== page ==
Nilüfer Hatun Imareti also known as Nilufer Hatun Soup Kitchen, Nilüfer Hatun Zaviyesi, Iznik Museum, Iznik Müzesi. The inscriptive plaque (kitabe) above the entry announces that Murad I, son of Orhan I, built this soup kitchen (imaret) in 790 A.H., in the memory of his mother Nilüfer Hatun. After many years of abandonment, the soup kitchen has been restored to its original condition in 1955. It is currently the home of the Iznik Museum, established 1960, displaying objects from the Greek, Roman, Byzantine and Ottoman periods in Iznik.

The building is based on a reverse T-plan with a five-bay portico preceding a central court to the east with rooms flanking north and south and a raised eyvan to the west. The portico is carried on four piers and four columns crowned with muqarnas capitals, two of which subdivide the side arches. Piers on either side of the entrance are marked with hexafoil demi-columns that are capped with conical roofs at the level of the springing arch. The space is covered with mirror vaults and domed above the central bay. The southern section of the portico was rebuilt during restoration in 1955.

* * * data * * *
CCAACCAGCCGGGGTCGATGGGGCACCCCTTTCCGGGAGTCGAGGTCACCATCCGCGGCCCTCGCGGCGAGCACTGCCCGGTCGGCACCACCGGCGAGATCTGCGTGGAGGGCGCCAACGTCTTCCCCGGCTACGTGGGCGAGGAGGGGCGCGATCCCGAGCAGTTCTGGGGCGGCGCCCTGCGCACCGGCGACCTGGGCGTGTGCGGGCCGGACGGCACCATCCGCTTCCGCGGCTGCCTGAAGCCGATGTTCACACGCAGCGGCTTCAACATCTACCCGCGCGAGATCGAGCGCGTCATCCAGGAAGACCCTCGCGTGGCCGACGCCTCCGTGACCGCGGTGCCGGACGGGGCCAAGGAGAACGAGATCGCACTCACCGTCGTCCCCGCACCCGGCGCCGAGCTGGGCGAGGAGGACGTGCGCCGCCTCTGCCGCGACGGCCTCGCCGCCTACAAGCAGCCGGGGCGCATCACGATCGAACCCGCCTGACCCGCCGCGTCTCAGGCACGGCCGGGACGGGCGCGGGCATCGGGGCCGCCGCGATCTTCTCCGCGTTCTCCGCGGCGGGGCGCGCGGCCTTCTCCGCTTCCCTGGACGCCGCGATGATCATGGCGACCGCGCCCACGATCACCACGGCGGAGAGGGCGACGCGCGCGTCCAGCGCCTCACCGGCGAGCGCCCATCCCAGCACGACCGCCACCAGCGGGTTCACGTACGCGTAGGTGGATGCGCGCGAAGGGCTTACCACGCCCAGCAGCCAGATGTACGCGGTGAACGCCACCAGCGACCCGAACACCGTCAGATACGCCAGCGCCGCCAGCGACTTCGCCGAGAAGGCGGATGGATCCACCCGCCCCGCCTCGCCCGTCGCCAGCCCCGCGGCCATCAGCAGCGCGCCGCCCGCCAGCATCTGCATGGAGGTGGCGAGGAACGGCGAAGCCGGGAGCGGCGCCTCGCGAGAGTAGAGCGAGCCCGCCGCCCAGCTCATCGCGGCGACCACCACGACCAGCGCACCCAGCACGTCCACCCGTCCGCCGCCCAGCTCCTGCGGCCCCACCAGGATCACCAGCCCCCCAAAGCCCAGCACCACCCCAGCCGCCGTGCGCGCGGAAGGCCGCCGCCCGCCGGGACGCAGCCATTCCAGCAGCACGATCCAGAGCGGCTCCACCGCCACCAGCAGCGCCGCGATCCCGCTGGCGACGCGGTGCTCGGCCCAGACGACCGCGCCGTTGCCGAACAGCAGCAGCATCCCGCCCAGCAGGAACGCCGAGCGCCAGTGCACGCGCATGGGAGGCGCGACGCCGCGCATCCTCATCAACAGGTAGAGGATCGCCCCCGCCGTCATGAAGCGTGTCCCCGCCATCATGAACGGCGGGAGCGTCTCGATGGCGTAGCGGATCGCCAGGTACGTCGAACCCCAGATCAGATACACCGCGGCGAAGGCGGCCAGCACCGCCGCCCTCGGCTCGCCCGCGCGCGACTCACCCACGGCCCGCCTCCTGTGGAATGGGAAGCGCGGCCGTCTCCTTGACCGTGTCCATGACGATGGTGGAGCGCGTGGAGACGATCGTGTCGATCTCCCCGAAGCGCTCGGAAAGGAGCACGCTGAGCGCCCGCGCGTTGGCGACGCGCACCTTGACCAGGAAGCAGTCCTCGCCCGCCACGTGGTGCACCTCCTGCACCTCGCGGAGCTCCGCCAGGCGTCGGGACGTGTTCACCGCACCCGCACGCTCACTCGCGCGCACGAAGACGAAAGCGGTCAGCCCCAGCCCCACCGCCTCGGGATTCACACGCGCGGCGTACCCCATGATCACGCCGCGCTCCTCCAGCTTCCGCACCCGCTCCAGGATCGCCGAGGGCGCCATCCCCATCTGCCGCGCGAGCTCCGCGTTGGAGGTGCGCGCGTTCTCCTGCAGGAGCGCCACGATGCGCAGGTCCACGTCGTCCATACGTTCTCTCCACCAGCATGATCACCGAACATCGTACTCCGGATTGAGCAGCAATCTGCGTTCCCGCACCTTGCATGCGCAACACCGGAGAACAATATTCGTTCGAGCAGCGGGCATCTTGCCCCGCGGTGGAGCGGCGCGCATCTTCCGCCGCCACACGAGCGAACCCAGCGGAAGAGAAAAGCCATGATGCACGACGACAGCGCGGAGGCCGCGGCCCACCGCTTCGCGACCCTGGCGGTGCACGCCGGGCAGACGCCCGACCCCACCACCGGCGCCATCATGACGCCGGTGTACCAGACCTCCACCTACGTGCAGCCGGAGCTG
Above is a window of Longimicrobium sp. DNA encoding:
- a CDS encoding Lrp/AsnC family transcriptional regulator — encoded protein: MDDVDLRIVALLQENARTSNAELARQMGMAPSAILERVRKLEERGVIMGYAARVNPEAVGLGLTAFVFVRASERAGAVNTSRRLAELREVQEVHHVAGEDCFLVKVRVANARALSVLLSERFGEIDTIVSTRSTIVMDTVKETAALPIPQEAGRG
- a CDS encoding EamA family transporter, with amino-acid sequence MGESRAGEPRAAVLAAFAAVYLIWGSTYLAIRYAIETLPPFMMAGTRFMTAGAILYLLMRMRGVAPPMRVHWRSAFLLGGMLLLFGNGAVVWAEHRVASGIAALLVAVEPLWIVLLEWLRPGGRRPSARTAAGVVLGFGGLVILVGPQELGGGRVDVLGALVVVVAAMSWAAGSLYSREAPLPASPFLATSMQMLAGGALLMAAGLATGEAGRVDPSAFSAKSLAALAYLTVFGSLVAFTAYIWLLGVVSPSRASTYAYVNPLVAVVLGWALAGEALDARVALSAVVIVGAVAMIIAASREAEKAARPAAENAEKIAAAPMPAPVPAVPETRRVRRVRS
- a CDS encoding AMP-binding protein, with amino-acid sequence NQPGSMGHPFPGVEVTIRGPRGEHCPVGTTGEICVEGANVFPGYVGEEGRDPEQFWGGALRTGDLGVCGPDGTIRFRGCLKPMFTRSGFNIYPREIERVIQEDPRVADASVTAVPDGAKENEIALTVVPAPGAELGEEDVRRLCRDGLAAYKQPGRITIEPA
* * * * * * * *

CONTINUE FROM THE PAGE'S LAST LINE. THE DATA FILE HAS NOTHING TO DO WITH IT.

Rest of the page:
A pair of new wooden doors leads into the square planned central hall, its dome mounted with a lantern. The raised eyvan to the west begins under a great arch that divides the space and is subdivided into equal parts by a second arch. A rectangular frame at the foot of the second arch to the south marks the place of a masked mihrab, suggesting use of the eyvan as a prayer hall. Two small domes, supported by concealed cradle vaults cover the space; the vault holding the inner dome is embellished with rows of stalactites. The rooms to the north and south of the central hall have lower ceilings and are protected by domes on pendentives that rest on arches at the extreme ends of the room. Outside, the ends of the rooms extend beyond the edges of the taller portico, creating an unusual composition. Equipped with fireplaces (ocak), it is possible that these rooms were used as dervish lodges (zaviye) as well as kitchens.

The construction of the soup kitchen is one layer of stone to three layers of brick, increased to four layers of brick on the portico. The walls are capped with brick saw toothing ranging from four layers on the portico a single layer under the lantern dome. Terra-cotta tiles cover the brick domes. The interior is currently plastered.

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